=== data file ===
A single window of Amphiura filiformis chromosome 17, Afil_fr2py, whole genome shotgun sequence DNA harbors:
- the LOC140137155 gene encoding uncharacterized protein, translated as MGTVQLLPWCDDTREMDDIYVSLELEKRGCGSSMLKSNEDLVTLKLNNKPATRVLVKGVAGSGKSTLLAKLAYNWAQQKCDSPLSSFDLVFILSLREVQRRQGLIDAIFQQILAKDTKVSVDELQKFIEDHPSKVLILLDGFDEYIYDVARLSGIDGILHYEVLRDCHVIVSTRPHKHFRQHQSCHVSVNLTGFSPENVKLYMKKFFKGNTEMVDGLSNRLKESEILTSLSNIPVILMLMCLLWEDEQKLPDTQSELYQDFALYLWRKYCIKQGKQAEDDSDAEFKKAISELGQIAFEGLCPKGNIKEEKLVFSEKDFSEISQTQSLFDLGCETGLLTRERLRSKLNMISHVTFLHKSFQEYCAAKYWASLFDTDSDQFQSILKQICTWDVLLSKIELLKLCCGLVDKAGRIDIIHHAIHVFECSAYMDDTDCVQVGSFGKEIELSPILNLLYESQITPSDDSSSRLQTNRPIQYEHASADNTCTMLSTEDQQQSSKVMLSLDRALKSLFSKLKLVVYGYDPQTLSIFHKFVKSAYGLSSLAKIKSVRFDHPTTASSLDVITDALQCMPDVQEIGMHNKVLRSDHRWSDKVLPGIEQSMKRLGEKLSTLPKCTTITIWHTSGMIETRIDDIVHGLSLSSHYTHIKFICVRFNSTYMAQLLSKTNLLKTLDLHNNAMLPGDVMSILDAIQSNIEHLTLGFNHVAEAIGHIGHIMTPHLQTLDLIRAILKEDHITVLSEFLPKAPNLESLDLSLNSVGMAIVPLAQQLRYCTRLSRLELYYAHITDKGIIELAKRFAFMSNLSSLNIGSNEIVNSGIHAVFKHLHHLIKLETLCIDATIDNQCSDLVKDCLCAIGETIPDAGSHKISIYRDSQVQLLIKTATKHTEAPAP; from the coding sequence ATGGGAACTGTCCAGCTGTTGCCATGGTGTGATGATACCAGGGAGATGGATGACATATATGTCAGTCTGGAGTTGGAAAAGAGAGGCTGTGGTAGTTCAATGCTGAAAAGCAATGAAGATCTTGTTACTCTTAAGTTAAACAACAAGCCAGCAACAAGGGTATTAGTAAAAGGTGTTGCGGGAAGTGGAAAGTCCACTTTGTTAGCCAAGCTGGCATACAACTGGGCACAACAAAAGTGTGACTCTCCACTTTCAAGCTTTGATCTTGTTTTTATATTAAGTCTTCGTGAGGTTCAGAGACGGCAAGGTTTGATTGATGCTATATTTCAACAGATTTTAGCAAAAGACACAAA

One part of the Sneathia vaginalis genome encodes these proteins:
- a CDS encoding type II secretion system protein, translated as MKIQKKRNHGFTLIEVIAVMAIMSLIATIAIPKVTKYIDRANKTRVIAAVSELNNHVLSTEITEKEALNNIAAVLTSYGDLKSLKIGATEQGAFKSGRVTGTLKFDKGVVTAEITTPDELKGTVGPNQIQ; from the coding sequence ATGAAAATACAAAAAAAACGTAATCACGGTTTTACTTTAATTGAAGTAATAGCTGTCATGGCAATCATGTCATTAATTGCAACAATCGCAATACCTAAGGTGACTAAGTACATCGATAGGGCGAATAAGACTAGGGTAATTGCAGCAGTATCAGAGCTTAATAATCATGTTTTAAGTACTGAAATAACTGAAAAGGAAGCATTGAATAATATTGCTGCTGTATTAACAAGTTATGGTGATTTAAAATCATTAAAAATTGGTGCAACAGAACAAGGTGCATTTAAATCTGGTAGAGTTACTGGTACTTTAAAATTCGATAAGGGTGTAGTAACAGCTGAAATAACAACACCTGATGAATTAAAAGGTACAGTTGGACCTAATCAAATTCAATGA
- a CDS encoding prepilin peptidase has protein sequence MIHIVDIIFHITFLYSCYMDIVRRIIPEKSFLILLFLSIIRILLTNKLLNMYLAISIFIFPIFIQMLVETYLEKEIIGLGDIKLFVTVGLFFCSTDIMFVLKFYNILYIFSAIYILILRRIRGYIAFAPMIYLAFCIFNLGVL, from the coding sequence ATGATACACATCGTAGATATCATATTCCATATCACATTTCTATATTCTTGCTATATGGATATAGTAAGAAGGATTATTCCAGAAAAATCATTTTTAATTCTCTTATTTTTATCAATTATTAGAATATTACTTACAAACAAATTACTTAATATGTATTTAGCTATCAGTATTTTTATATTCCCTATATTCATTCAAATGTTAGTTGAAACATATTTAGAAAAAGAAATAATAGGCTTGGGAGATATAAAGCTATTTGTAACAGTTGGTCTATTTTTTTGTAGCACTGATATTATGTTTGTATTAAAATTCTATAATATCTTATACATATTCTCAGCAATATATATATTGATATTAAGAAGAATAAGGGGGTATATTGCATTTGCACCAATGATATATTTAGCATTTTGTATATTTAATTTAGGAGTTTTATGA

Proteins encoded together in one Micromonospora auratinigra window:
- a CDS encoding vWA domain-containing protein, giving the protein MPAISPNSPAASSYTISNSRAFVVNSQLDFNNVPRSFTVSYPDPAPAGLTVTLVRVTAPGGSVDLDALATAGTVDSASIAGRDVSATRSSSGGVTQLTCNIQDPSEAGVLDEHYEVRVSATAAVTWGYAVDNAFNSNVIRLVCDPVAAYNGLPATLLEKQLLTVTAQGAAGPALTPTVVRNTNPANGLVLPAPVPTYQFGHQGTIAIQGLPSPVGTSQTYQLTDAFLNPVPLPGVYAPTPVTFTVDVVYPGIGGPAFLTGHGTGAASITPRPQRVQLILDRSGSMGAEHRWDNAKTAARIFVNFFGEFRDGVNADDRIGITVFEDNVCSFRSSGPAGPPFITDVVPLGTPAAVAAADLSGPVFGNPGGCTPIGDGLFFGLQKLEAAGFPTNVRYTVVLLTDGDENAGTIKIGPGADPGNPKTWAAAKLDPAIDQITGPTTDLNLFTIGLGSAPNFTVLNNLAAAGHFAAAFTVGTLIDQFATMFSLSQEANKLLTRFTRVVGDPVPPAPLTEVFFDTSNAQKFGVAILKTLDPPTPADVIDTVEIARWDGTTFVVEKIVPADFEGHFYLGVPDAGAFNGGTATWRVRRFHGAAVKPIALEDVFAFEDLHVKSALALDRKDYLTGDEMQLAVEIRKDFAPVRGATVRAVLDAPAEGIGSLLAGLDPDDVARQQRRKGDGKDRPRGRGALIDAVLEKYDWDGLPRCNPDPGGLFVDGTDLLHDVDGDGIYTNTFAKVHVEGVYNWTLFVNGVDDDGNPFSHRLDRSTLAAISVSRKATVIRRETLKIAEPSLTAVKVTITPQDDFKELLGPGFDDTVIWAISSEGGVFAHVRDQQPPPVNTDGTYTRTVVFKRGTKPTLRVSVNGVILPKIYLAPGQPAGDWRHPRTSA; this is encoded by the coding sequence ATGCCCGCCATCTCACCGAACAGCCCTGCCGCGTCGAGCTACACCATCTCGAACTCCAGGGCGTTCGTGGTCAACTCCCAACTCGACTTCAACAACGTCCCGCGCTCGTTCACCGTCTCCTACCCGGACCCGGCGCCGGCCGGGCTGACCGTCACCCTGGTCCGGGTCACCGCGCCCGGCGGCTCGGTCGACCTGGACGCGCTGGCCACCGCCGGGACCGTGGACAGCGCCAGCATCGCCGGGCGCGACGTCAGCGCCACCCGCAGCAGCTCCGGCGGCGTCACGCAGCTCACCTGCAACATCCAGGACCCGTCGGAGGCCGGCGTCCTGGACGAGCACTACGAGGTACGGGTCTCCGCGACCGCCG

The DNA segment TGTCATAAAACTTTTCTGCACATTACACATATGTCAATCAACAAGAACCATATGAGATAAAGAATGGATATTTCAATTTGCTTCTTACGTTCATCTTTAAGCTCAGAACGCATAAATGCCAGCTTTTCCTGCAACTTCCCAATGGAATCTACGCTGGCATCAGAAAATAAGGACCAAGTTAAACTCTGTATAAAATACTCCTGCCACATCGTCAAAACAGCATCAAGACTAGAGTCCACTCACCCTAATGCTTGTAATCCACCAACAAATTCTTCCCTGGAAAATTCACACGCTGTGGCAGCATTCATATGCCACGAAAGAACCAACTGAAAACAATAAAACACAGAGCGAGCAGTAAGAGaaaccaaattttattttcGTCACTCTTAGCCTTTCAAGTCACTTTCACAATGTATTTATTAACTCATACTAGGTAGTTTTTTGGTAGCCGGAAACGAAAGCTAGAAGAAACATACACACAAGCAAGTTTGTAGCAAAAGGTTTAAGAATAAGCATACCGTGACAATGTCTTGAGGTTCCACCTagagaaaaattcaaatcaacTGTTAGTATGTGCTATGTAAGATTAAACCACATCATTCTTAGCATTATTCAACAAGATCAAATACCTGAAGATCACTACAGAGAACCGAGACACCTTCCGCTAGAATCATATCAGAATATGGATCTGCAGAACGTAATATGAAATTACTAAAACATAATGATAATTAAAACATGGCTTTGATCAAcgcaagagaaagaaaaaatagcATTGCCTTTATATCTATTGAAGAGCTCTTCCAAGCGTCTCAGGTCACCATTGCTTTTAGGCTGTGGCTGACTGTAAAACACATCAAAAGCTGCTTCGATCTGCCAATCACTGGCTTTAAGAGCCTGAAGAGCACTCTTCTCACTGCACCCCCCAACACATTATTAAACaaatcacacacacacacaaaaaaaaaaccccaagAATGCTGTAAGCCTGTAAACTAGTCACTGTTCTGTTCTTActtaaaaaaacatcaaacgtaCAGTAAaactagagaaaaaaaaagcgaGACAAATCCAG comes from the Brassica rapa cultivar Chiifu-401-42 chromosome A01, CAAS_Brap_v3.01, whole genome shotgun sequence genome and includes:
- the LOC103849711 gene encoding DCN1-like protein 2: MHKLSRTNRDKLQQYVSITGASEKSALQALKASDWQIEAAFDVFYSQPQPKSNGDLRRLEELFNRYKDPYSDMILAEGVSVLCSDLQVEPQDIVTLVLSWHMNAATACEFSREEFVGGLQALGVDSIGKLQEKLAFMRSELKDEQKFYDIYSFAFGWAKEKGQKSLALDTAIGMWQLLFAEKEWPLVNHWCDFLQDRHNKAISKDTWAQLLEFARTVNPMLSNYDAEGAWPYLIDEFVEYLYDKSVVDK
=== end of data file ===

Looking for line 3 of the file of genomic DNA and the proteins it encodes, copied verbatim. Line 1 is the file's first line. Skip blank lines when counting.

One part of the Sneathia vaginalis genome encodes these proteins: